Despite many Asia Pacific countries being renowned for their forward-thinking operations in mature IT markets, they are still trailing behind in their ability to implement security management.
A new report from Ovum and Juniper Networks shows that organisations in Australia, Japan and Korea actually rank lower than countries in emerging IT markets when it comes to centralising security management and cloud adoption.
Complacency could be an underlying cause of the sluggishness – in Australia, IT managers report fewer security alerts than other Asia Pacific countries. 68% say they receive fewer than 50 threat alerts per day, while 43% of APAC respondents say they receive more than 50 per day.
Adding to the frustration is the fact that 78% of managers say less than 10% of alerts they receive are legitimate and require further action.
“The findings of this report should come as a serious wake up call for Australian businesses that have become, or risk growing, complacent in their approach to security,” comments Juniper Networks senior systems engineering manager James Sillence.
“Despite being viewed as one of the most technologically mature in APAC, the reality is that most Australian enterprises today are hamstrung by the same technologies that once helped advance the nation's IT economy. For Australian businesses to maintain their leadership, complexity and silos must be brought out of the enterprise security equation, and be replaced with a ‘single pane of glass' approach to data management.
Despite security alerts a siloed approach to security still persists. The survey found that many organisations in Asia Pacific aren't centralising security management – more than half of organisations with more than 1000 branches or more say they manage more than 100 tools. However, 83% of respondents use fewer than 50 tools.
The survey also hinted that Australia has been less enthusiastic about the transition to cloud that it would like to think.
Juniper looked at how many Asia Pacific organisations have migrated to IaaS or PaaS platforms and found that larger companies are more likely to have migrated (74%), compared with smaller companies (between 11-50% of respondents).
In Australia, 64% of IT managers report low-to-no migration of workloads to the cloud. 34% say that between 10-50% of their workloads have been moved.
Juniper Networks says this trend is more representative of the entrenched legacy infrastructure prevalent among Australian enterprises than strict opposition by organisations to the cloud.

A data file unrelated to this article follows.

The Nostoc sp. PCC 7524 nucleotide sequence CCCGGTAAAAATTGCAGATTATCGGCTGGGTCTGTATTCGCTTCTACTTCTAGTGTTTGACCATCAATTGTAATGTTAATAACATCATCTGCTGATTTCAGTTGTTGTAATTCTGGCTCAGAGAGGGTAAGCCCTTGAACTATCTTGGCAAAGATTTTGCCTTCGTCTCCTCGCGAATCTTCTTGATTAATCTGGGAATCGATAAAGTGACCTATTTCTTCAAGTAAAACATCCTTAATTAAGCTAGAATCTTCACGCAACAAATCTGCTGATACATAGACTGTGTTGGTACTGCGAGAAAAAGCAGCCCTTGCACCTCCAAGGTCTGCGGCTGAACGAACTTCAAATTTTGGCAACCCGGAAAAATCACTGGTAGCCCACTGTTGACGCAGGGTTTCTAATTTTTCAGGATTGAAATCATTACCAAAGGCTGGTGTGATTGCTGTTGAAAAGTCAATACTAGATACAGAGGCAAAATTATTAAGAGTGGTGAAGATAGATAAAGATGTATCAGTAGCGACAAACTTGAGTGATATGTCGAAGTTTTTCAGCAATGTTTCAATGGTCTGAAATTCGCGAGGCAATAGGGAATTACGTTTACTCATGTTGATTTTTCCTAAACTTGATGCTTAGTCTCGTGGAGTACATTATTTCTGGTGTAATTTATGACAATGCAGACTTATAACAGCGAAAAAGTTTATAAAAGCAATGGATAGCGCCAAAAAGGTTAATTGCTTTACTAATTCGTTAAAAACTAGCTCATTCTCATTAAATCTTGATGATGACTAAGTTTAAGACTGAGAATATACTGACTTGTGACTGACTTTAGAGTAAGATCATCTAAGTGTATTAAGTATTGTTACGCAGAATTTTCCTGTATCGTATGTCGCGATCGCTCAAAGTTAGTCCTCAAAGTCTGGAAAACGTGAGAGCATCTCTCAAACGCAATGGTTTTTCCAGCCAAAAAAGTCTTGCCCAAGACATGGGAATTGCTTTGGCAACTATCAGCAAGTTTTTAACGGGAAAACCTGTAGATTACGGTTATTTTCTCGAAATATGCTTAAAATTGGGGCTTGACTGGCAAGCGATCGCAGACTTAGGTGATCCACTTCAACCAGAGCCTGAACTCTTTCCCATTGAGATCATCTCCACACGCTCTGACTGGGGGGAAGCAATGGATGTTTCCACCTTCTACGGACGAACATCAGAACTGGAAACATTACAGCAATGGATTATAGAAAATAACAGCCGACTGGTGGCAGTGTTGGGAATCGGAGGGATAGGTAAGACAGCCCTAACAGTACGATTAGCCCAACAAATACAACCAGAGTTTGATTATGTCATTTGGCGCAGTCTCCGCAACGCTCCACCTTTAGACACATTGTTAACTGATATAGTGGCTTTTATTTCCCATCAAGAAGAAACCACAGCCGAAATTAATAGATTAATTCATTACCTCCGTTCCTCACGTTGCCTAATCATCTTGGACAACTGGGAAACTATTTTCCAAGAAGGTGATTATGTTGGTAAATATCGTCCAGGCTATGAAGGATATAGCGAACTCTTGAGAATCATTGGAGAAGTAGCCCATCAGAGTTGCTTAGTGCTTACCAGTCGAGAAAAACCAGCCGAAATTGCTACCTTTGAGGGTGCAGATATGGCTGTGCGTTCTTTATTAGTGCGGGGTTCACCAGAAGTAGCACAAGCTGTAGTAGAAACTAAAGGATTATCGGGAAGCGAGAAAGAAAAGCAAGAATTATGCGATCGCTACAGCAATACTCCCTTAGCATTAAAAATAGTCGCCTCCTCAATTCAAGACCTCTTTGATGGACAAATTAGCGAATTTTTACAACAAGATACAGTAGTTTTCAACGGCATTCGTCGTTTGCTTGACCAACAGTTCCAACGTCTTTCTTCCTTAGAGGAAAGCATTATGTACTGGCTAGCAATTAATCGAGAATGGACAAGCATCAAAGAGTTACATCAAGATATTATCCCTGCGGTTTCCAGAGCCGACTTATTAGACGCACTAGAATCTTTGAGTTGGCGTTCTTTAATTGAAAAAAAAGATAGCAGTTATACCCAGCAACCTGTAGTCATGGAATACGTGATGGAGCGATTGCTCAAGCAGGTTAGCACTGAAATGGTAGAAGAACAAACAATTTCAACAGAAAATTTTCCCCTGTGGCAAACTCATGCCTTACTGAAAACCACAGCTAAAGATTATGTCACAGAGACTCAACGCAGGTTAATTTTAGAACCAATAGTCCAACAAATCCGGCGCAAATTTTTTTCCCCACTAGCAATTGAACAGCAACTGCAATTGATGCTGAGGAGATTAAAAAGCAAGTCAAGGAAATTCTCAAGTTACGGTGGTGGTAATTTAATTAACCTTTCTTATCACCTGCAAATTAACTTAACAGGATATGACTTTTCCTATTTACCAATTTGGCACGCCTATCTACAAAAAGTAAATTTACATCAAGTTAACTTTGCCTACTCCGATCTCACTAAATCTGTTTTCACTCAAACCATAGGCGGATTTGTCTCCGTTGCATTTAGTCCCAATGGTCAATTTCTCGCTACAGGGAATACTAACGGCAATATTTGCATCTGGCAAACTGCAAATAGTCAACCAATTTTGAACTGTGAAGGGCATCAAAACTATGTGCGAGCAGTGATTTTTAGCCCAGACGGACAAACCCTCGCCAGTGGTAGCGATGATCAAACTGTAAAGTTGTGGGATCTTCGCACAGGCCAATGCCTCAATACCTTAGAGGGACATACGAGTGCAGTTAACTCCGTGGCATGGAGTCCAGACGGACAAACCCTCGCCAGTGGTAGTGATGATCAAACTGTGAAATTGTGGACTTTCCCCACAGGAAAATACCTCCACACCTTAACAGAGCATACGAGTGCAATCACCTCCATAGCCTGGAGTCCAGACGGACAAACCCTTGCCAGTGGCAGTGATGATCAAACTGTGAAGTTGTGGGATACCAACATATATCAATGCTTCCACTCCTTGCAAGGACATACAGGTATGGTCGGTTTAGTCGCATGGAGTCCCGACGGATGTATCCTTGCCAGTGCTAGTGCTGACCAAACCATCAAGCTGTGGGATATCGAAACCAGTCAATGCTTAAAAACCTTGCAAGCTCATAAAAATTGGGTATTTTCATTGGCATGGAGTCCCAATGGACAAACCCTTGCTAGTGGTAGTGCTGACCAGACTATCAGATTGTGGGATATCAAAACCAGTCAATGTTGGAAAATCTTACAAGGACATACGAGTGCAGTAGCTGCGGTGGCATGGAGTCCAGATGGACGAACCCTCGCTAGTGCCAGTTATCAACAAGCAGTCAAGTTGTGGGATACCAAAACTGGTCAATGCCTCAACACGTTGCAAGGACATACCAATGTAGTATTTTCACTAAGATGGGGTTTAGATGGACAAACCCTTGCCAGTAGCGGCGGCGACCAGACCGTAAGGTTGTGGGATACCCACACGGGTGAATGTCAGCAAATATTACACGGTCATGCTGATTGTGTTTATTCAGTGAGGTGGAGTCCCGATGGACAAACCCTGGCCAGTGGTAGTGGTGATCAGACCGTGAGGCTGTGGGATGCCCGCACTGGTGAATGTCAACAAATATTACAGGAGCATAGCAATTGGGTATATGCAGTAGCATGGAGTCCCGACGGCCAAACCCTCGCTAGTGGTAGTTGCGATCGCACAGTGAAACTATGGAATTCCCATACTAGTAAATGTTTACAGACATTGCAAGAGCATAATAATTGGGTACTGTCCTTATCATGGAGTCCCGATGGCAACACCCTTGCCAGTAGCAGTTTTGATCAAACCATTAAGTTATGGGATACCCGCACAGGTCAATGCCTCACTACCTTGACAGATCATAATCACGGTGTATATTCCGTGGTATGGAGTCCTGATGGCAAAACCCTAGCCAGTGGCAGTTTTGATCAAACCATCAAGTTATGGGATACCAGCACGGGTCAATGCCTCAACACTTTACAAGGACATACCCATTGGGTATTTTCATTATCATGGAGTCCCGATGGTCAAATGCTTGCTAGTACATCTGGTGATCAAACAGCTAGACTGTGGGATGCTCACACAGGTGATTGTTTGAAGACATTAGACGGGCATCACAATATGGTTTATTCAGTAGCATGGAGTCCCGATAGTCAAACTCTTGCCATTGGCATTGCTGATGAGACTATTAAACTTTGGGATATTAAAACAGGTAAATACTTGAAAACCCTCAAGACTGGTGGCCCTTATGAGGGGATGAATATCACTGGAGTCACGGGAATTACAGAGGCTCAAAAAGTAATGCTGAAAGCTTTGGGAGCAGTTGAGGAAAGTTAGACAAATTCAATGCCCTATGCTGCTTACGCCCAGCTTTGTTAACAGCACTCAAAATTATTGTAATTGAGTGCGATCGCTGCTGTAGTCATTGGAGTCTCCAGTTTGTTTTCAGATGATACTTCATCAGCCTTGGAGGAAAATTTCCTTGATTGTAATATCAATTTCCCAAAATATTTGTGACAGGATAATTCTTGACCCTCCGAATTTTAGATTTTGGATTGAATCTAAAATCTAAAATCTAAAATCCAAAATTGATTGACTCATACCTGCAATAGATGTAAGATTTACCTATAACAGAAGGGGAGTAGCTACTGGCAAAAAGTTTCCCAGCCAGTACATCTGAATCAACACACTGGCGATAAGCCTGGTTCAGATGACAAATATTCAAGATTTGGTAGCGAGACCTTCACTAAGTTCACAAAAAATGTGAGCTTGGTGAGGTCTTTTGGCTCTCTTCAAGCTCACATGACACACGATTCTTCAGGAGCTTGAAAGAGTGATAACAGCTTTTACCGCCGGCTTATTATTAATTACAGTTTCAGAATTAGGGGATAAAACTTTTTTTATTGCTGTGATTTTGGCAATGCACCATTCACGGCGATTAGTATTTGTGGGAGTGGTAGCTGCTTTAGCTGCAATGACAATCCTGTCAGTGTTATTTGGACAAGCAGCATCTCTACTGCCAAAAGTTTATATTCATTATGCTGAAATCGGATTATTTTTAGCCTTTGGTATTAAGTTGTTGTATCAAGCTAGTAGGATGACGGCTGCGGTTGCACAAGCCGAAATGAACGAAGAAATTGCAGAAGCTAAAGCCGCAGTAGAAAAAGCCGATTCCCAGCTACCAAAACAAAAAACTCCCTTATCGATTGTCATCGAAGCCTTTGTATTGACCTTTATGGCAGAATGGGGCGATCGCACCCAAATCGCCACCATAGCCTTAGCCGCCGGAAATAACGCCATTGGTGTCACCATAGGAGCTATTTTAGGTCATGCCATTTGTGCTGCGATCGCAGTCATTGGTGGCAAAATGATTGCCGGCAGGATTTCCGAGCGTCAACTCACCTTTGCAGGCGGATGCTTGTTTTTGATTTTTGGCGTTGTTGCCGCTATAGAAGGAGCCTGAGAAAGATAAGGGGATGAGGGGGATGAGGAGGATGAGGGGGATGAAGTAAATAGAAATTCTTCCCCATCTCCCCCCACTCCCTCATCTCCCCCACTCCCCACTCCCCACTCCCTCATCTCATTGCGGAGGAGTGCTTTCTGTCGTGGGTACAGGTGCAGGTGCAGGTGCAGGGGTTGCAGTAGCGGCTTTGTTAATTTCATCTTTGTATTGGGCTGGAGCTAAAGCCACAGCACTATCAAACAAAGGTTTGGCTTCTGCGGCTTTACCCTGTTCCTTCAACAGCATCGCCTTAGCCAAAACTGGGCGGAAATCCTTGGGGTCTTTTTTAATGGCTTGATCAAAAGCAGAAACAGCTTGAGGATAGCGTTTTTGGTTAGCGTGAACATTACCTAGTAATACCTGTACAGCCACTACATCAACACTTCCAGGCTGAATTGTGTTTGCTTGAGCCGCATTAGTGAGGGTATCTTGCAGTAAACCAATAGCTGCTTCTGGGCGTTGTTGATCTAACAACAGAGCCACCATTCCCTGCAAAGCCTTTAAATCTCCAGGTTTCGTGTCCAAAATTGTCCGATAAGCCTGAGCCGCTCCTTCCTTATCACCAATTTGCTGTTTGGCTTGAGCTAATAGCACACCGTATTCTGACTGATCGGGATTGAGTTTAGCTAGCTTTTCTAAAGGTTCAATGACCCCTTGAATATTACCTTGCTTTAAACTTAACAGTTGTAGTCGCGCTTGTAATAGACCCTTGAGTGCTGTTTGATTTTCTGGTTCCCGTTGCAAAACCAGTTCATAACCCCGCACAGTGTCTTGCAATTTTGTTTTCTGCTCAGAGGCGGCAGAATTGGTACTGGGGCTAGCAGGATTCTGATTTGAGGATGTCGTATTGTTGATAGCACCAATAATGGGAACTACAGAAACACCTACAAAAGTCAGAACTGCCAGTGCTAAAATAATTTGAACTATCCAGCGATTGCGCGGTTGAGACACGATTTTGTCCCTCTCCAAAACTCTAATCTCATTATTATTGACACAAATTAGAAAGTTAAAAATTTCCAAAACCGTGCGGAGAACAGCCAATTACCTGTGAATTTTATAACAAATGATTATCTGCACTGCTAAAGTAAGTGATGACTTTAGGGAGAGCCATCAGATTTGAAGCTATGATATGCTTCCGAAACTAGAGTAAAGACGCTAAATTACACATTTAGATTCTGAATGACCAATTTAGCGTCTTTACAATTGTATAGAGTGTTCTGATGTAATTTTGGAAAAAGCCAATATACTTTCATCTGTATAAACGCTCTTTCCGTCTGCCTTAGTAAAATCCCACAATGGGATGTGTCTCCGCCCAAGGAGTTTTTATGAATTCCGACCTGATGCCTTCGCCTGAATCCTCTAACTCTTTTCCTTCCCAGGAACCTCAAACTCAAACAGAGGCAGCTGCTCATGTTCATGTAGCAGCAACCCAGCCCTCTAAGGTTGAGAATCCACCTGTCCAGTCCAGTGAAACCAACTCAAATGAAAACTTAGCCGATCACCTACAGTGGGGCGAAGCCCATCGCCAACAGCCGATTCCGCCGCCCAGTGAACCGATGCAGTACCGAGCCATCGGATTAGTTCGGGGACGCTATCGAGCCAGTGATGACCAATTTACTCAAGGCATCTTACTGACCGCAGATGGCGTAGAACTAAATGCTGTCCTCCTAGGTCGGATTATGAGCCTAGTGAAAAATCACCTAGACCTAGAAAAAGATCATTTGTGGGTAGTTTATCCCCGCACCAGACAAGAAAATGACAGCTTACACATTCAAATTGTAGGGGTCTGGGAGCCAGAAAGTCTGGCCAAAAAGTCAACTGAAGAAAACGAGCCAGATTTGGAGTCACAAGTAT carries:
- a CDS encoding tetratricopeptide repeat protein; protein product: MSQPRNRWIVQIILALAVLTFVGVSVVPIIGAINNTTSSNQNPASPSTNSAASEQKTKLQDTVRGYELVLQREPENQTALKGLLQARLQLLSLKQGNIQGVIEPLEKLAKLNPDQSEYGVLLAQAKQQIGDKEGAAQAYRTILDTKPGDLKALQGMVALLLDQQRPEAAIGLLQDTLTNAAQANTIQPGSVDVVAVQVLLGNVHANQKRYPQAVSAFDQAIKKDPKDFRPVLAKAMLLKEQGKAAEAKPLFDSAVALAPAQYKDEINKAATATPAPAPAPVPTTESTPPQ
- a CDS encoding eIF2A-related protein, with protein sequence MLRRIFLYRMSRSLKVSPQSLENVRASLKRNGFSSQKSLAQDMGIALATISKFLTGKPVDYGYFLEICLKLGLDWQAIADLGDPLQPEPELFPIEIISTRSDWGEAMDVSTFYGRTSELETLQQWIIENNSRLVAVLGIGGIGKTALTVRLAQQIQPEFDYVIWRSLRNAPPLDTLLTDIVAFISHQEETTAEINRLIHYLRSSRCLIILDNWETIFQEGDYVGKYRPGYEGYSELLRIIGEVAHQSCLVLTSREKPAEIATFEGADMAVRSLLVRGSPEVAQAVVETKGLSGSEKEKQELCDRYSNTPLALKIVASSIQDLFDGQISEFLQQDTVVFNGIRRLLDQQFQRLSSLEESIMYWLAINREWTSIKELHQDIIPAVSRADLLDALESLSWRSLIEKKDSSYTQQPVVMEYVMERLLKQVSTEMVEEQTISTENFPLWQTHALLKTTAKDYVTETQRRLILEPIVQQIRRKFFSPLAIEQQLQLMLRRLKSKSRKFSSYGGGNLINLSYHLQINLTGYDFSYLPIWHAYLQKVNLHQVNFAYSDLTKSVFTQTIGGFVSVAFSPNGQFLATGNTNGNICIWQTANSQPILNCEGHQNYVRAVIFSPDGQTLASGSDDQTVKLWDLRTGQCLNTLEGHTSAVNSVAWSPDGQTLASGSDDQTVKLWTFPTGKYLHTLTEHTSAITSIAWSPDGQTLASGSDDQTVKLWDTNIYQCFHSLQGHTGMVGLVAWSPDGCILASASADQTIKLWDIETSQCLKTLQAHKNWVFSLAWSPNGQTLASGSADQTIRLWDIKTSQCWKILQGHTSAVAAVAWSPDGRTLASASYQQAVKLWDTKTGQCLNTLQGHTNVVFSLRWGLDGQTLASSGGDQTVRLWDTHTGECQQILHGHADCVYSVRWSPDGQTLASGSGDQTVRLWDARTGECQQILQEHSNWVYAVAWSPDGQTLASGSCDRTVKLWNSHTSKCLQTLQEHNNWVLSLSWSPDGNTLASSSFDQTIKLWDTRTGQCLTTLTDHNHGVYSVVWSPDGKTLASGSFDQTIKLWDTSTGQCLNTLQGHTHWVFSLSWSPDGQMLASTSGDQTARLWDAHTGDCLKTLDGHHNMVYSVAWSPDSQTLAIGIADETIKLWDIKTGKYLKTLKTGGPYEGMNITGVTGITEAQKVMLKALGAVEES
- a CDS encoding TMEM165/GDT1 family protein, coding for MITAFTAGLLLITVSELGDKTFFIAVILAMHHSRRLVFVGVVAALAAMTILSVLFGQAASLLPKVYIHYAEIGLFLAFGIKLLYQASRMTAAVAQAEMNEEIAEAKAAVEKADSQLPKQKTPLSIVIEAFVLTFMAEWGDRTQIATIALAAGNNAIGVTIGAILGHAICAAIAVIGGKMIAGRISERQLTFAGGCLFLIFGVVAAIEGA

As uptake of cloud-based services improves, security managers will need to extend security functions to the cloud – particularly as off-premise security policy management isn't yet well established in Australia.
The report found that 48% of Australian IT managers use on-premise security, while 38% use security offered by IaaS and PaaS providers.
The report makes the following recommendations:
Enterprise decision-makers must take steps to consolidate visibility and control of their security infrastructure
Security decision-makers across all verticals should invest in centralized management capabilities, enabling them to control the disparate security tools in their infrastructure and address the challenge of prioritizing the volumes of daily alerts they receive.
Only by bringing together into a "single pane of glass" and correctly handling the data from their security silos will companies be able to gain an enterprise-wide view of threats and manage their cyber-risk appropriately.
More companies should investigate a separate management layer for security
Too many companies rely on separate dashboards for each of their security tools, and SIEM platforms only go part of the way in addressing the centralization requirement. Ovum believes that more companies across all verticals should investigate the deployment of a separate management layer, into which all tools should all be able to report, and from which adjustments to their security posture should be rolled out quickly across their infrastructure.
Investment must be made now in security for IaaS and PaaS cloud environments
Ovum also recommends that enterprise look to invest in capabilities and/or services that allow them to manage security for their operating systems, middleware, and runtime environment, the data and applications customers are using in IaaS environments, and the data and applications they run in PaaS services. Importantly, enterprise security leaders must review their policies as they relate to their off-premises or virtualised IT resources.
Simplify – and enforce consistency in – security management
Complexity – in terms of both the number of products in use and the pressures to cloudify security resources – underpins many APAC enterprises' security environments.
To mitigate the risks this creates for security management, platforms that streamline and automate operational environments and help contain the proliferation of disparate security tools are recommended.
The Too Much of a Good Thing? Enterprise Cybersecurity Adoption Trends across Asia-Pacificreport polled 350 IT professionals in 11 countries.